Andriscus (Ancient Greek: Ἀνδρίσκος, Andrískos; fl. 154/153 BC - 146 BC), also often referenced as Pseudo-Philip, was a Greek pretender who became the last independent king of Macedon in 149 BC as Philip VI (Greek: Φίλιππος, Philipos), based on his claim of being Philip, a now-obscure son of the last legitimate Macedonian king, Perseus. His reign lasted just one year and was toppled by the Roman Republic during the Fourth Macedonian War.
|Andriscus (reigned as Philip VI)|
|Basileus of Macedonia|
|Predecessor||Perseus of Macedon (as king)|
Roman client republics in Macedon (actual)
Presumed to be Adramyttium in Aeolis, in modern-day Turkey
Rome, Roman Italy
Φίλιππος (Philippos) - royal name
|House||Antigonid dynasty (claimed)|
|Father||Perseus of Macedon (claimed)|
|Mother||Laodice V (claimed)|
Ancient sources generally agree that he was originally a fuller from Adramyttium in Aeolis in western Anatolia. Around 153 BC, his ancestry was supposedly revealed to him, upon which he travelled to the court of his claimed uncle, the Seleucid monarch Demetrius I Soter, to request assistance in claiming his throne. Demetrius refused and had him sent to Rome, where he was judged harmless and exiled to a city in Italy; he managed to escape, and after gathering support, primarily from Thrace, he launched an invasion of Macedon, defeating Rome's clients and establishing his rule as king. The Romans naturally reacted militarily, triggering war; after some initial successes, Andriscus was defeated and captured by the praetor Quintus Caecilius Metellus Macedonicus, who subdued Macedon once again.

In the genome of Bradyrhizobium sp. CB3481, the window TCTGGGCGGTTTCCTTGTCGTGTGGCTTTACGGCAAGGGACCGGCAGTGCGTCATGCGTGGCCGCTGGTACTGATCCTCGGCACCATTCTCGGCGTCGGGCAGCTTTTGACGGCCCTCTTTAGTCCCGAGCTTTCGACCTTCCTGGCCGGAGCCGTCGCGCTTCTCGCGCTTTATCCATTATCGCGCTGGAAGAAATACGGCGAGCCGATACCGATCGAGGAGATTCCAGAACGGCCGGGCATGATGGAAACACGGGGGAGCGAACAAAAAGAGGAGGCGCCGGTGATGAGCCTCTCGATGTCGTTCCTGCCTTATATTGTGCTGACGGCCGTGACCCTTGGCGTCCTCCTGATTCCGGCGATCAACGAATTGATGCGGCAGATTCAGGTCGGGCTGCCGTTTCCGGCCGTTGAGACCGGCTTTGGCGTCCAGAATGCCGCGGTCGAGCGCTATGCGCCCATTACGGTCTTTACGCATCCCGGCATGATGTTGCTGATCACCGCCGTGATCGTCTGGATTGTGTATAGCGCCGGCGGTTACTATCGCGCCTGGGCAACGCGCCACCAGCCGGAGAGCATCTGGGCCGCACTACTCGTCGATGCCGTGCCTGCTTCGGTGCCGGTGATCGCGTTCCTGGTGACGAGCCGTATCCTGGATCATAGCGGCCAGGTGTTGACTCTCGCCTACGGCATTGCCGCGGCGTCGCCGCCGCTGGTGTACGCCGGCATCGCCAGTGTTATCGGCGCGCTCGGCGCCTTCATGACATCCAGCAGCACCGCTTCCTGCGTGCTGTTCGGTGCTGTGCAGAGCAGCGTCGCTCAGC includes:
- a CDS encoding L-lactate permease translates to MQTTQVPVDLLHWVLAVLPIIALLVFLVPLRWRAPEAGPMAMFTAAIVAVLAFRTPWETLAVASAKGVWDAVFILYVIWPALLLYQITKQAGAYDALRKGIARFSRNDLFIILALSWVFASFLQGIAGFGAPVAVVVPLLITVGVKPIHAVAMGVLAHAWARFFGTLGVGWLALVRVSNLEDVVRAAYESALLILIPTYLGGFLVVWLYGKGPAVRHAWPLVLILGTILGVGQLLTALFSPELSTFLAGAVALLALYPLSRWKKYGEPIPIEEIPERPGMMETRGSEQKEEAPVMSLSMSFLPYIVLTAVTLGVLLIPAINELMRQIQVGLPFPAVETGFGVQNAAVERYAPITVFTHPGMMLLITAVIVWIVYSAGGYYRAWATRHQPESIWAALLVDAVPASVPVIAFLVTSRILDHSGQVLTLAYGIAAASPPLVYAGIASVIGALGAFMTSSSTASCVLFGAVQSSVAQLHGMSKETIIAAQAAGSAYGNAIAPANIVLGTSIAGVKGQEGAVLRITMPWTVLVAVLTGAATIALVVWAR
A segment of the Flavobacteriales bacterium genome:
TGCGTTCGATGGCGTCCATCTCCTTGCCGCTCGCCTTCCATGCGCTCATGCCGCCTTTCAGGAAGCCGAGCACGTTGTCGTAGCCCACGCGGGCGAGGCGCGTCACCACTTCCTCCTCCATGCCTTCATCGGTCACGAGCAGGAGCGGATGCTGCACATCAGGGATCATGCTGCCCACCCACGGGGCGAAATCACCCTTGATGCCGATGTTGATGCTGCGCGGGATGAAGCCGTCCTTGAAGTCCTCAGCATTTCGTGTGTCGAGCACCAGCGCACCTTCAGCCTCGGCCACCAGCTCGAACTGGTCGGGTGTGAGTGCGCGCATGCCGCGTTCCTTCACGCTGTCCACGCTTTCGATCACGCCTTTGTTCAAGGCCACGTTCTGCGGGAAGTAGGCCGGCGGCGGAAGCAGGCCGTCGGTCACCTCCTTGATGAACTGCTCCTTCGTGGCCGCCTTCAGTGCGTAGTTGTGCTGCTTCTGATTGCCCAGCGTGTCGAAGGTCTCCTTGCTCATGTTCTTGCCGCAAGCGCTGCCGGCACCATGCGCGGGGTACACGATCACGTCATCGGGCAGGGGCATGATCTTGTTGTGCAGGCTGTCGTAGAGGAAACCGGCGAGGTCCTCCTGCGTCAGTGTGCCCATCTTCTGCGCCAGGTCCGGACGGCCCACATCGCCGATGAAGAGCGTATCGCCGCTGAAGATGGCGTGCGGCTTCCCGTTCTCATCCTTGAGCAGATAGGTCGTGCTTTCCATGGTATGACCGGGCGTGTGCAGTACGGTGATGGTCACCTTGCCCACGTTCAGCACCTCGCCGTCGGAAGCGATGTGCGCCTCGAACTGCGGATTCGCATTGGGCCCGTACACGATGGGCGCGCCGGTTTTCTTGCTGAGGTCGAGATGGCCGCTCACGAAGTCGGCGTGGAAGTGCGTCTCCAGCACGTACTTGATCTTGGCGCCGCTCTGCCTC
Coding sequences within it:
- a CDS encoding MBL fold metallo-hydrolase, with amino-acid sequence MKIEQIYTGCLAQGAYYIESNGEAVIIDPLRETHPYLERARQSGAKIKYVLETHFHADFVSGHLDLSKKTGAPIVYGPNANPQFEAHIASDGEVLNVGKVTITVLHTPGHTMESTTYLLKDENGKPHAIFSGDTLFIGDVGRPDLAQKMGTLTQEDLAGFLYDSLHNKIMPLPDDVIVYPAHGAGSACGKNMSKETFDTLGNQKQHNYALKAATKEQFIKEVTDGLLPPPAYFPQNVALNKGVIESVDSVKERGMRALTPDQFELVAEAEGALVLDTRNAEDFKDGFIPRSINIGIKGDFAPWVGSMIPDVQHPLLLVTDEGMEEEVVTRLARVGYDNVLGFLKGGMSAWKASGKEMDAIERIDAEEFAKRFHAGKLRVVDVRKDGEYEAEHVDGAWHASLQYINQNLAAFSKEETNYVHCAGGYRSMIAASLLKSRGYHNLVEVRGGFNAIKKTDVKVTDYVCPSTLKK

He was imprisoned for two years before being paraded in Metellus' triumph in 146 BC, after which he was executed. In the aftermath of his revolt, the Romans established the Roman province of Macedonia, ending Macedonian independence and establishing a permanent presence in the region.